We possess a very large and diverse set of bacteria inside our bodies, and they play a vital role in process such as digestion. In effect they are the first link in the chain that leads from diet to metabolism to the pace of aging: a large portion of how environment influences natural variations in life expectancy. Researchers are still only in the very early stages of gaining a complete picture of human aging in terms of metabolism, genes, gene expression, and cellular mechanisms. It is enormously complex, but very little of this ongoing work has anything to do with our symbiotic bacteria - so by comparison next to nothing is known about how the intestinal microbiome fits into the big picture, and not much of a grasp on how important it might be in aging.
(As an aside: as soon as the research community can develop medical technologies like those envisaged in the Strategies for Engineered Negligible Senescence (SENS), natural aging and ways to influence it become a quaint old-time sideshow. We will be able to reverse the progression of aging, so why bother with those small details? To my mind that means we should all treat these discussions like a quaint old-time sideshow today, and focus more on how to make SENS happen faster).
But back to the plot: think about calorie restriction and the degree to which it (a) affects health and longevity, and (b) seems to hinge on levels of certain essential amino acids transported to cells. In that context, it seems likely that changes or differences in gut microbe populations - some of which are preprocessing your dietary intake - could have some influence. But again, there isn't much to go on in terms of solid data in comparison to research aimed at figuring out our own cells. You might look at these posts from the archives as a starting point:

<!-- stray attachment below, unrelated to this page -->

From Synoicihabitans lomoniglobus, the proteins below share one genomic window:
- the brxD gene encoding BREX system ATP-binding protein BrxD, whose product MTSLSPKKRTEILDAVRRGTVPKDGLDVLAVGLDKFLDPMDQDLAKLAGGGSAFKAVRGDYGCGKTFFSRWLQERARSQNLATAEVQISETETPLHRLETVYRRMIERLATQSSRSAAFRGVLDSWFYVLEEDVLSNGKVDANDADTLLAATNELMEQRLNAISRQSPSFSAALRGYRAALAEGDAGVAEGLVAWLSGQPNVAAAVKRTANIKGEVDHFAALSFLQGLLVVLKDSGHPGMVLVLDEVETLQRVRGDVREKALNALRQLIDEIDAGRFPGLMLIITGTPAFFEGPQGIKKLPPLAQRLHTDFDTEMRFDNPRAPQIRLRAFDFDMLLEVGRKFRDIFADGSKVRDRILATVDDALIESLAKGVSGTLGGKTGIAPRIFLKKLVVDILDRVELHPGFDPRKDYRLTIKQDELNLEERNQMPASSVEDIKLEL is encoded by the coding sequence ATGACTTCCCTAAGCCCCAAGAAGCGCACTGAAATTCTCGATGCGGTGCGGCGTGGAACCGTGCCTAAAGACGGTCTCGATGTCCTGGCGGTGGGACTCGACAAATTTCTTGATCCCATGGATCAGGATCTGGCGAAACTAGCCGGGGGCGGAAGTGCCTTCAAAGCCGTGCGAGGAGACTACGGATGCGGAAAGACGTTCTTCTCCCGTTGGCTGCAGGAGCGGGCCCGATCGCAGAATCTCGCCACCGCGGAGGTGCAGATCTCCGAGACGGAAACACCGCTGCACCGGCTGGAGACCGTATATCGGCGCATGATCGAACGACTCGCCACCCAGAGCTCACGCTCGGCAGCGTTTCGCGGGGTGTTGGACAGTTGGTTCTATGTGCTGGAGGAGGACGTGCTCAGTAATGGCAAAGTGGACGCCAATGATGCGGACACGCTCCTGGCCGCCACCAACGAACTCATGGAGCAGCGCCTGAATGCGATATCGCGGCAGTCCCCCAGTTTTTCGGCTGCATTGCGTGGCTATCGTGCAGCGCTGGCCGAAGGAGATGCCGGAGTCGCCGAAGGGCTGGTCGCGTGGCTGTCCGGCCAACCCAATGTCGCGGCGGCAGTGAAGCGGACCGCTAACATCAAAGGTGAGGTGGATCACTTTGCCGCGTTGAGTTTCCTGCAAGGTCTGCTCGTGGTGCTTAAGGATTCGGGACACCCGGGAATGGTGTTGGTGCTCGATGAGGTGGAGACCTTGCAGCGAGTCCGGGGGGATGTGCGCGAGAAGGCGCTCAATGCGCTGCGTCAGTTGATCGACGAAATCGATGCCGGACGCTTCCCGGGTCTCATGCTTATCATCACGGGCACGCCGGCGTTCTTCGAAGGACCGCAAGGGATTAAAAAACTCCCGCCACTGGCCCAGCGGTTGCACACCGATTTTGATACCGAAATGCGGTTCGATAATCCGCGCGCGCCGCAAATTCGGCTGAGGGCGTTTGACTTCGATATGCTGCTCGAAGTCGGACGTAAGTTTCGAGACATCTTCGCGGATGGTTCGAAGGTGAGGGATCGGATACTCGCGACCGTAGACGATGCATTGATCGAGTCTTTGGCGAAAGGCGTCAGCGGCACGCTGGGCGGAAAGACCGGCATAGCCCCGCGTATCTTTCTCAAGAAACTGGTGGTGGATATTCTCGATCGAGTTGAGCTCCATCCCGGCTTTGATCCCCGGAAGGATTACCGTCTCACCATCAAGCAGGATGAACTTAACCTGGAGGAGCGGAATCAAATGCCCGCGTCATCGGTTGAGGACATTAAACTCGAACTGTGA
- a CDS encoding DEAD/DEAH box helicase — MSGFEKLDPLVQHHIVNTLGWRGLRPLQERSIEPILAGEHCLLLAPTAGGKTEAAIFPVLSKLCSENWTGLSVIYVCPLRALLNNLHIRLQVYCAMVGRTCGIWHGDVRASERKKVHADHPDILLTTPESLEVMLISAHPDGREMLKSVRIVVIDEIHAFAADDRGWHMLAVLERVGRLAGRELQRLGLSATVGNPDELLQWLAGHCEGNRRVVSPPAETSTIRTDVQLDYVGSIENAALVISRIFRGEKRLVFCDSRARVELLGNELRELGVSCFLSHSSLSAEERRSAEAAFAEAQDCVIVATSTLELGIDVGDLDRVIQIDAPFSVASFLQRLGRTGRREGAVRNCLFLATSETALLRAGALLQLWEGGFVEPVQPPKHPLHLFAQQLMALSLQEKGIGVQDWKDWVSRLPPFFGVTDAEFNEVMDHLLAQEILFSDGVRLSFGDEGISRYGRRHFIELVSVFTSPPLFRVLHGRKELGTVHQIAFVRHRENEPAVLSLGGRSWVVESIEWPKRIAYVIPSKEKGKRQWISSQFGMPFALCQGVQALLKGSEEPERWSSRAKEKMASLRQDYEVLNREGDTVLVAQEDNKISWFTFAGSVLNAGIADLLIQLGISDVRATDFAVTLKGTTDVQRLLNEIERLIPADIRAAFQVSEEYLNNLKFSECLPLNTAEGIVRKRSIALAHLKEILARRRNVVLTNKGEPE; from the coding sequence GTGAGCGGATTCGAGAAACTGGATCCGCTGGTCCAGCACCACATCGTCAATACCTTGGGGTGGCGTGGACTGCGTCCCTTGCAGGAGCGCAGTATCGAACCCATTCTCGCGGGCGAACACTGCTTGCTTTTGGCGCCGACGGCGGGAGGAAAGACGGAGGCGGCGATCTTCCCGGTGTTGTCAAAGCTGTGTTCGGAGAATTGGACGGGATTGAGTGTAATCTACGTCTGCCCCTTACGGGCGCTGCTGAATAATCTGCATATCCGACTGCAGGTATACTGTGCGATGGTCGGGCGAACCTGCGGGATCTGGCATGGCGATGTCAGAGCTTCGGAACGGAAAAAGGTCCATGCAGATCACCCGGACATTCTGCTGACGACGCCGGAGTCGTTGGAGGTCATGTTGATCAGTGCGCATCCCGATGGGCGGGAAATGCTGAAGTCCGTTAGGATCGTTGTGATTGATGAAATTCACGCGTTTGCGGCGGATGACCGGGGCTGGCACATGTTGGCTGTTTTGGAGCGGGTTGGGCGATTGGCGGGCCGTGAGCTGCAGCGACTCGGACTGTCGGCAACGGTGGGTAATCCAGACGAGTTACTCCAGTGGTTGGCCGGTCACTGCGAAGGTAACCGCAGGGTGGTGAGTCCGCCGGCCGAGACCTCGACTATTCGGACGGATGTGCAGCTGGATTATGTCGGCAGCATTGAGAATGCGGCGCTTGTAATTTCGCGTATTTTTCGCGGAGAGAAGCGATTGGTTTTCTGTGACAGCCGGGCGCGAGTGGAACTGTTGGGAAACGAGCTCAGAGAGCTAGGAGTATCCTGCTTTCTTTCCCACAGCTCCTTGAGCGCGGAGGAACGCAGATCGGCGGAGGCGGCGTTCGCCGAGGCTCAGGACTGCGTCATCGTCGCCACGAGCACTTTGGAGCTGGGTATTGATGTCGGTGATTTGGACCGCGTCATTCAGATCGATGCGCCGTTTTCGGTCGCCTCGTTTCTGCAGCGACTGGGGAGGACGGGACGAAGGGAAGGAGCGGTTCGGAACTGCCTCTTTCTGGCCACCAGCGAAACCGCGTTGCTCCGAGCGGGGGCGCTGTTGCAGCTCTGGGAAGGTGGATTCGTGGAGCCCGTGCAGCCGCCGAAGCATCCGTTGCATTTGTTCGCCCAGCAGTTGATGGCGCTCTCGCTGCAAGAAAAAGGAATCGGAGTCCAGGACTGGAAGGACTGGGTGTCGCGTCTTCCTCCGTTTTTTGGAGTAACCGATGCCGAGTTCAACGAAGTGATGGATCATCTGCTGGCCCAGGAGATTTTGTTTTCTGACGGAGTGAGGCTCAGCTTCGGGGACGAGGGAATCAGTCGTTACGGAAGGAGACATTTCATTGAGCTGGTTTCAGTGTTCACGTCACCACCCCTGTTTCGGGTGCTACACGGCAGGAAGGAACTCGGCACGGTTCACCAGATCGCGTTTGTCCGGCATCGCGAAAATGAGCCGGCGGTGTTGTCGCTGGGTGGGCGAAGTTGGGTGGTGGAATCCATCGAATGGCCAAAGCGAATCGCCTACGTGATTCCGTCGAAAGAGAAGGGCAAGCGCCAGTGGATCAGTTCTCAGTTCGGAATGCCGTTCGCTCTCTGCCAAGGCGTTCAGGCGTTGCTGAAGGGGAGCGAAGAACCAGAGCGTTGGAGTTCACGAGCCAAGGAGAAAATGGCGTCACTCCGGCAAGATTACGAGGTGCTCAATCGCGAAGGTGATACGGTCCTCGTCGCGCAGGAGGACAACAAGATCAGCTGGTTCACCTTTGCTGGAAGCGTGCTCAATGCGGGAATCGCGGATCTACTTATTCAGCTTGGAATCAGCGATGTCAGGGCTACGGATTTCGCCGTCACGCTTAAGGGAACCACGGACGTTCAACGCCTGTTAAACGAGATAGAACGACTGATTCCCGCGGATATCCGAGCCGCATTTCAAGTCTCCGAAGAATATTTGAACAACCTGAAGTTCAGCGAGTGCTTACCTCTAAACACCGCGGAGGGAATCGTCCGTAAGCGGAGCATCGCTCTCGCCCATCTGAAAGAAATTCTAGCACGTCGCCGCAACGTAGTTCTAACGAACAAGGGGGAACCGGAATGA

- Investigating Intestinal Bacteria and Aging in Nematodes
- Becoming Aware of the Influence of Bacteria Upon Aging and Longevity
- Aging and Bacteria in the Body
- Intestinal Bacteria and Ageing
My attention was caught today by a post on changes in our gut microbiome over the past century - they have been very large indeed, now matter which causative mechanism you think might be the likely culprit:
[Researchers] analyzed microbiome data from ancient human fecal samples collected from three different archaeological sites in the Americas, each dating to over 1000 years ago. In addition, the team provided a new analysis of published data from two samples that reflect rare and extraordinary preservation: Otzi the Iceman and a soldier frozen for 93 years on a glacier.
"The results support the hypothesis that ancient human gut microbiomes are more similar to those of non-human primates and rural non-western communities than to those of people living a modern lifestyle in the United States. From these data, the team concluded that the last 100 years has been a time of major change to the human gut microbiome in cosmopolitan areas."
The past hundred years has also been a time of greatly increased life span expectancy, both at birth and adult life expectancy at any age. There are plenty of obvious candidate mechanisms to point to when explaining these gains: control of infectious disease; improved medical technology across the board; rapidly increasing wealth and all the benefits that brings to the individual.
So there is no great incentive or missing cause that might drive one to go digging around in the microbiome of the gut in search of the degree to which changes there might influence life span. But it is interesting to speculate on that topic in advance of the studies that might provide an answer one way or another - which I would expect to require a great deal of time and work, given that the effects of medicine and wealth are comparatively large. Teasing out smaller effects from population studies is a challenging task.